Tuesday, August 07, 2007

BLIND LIGHT by Anthony Gormley. Part 2.

Sometimes I make a point of looking at the top of buildings; in old towns it is often all that remains of their grandeur. The aspiration of planners is preserved there. When the render was still wet these architects had probably been in the prime of their lives and dreamt their success would never end. I expect they thought that people would look back, remember, admire their achievements...and I do. These roof top ornaments are particularly poignant in cities that had a past more glorious than their present like Liverpool - but in London too, a city which seems to have a never-ending vibrancy (the cranes bear witness to this), they strike me too.

Today, of course the tops of roofs are no longer smooth. They bristle with flagpoles, antennae, radar dishes and aerials...and now, in some parts of London, the figure of a man (they are there in all the pictures but you may have to click on them to make them full size to see).

Is the human brain hooked by the image of a body just as much as it stops and wonders at the sight of a face? If we are capable of seeing a face in the patterns of craters on our satellite can we see figures of people as easily too? When I was young I remember shadows becoming arms, legs and torsos in an otherwise unoccupied room and then later, when I studied art, I would endlessly draw people and try to capture their movements in stokes of my pen.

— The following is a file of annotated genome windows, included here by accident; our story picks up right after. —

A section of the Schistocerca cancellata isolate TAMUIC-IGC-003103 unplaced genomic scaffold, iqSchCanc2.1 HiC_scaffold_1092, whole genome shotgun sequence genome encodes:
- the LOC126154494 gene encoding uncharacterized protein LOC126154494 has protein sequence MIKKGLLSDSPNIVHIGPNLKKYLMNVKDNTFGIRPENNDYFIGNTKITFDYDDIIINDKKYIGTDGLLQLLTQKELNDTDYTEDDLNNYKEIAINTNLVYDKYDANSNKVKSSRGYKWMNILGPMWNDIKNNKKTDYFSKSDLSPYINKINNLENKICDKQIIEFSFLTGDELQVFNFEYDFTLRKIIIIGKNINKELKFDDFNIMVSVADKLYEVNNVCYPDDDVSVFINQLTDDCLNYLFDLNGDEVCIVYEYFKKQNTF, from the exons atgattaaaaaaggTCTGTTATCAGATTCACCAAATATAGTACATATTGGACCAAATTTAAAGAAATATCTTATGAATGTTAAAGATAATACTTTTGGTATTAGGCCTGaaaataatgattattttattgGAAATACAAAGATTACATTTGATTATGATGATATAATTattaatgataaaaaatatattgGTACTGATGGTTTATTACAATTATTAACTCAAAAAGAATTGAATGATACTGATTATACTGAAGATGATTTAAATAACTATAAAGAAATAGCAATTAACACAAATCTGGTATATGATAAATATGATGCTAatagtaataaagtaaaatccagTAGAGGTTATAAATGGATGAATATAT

Anthony Gormley's statues, though, are still. They stand like sentinels. The same mould as on Crosby beach and the effect is just as arresting. Their impassivity is part of their power. Even though they are just life-size

they are immediately and strikingly visible

once you start to look.

And although at ground level they disappear in to the crowd

at the top of buildings they intrigue and then entertain as once you have seen one then others magically appear

as if the eye has been trained.

But then there is this

the man alone on the massive blank concrete edge and it is this image that haunts me. He is just there, staring at nothing, and no matter how much he looks at himself

he is always alone.

All the above pictures (except for the last) were taken on both sides of the Thames close to Waterloo Bridge which leads to the South Bank Arts Complex and the Hayward Gallery - the home of Anthony Gormley's Blind Light exhibition at the moment. The last picture is outside my publisher's office block on Euston Road (and I think that may even be my editor's bicycle reflected in the window).


Anonymous Anonymous said...

i worked at the Halifax fortress in Leeds for 9 months. It's a kind of Satanic ziggurat-like monstrosity next to some tower blocks. We'd occasionally see people climb out onto the roof of the adjoining tower block and sit there till talked down by the cops. It was quite exciting.

Once, a chap came out and stared fixedly at our building, while masturbating. Bit strange.

Tue Aug 07, 06:14:00 pm  
Anonymous Anonymous said...

Yeah, I've been to Leeds so I know what you mean!

That last bit is pretty funny - I wonder what made you think of that:-)

Tue Aug 07, 10:06:00 pm  
Blogger Marcia (MeeAugraphie) said...

Thank you so much for posting this. A few of them are haunting,some just interesting, but they all create a mood.

Thu Aug 09, 05:08:00 pm  
Anonymous Anonymous said...

My pleasure, Marcia - I delighted you visited. Thanks for dropping by.

Thu Aug 09, 11:43:00 pm  

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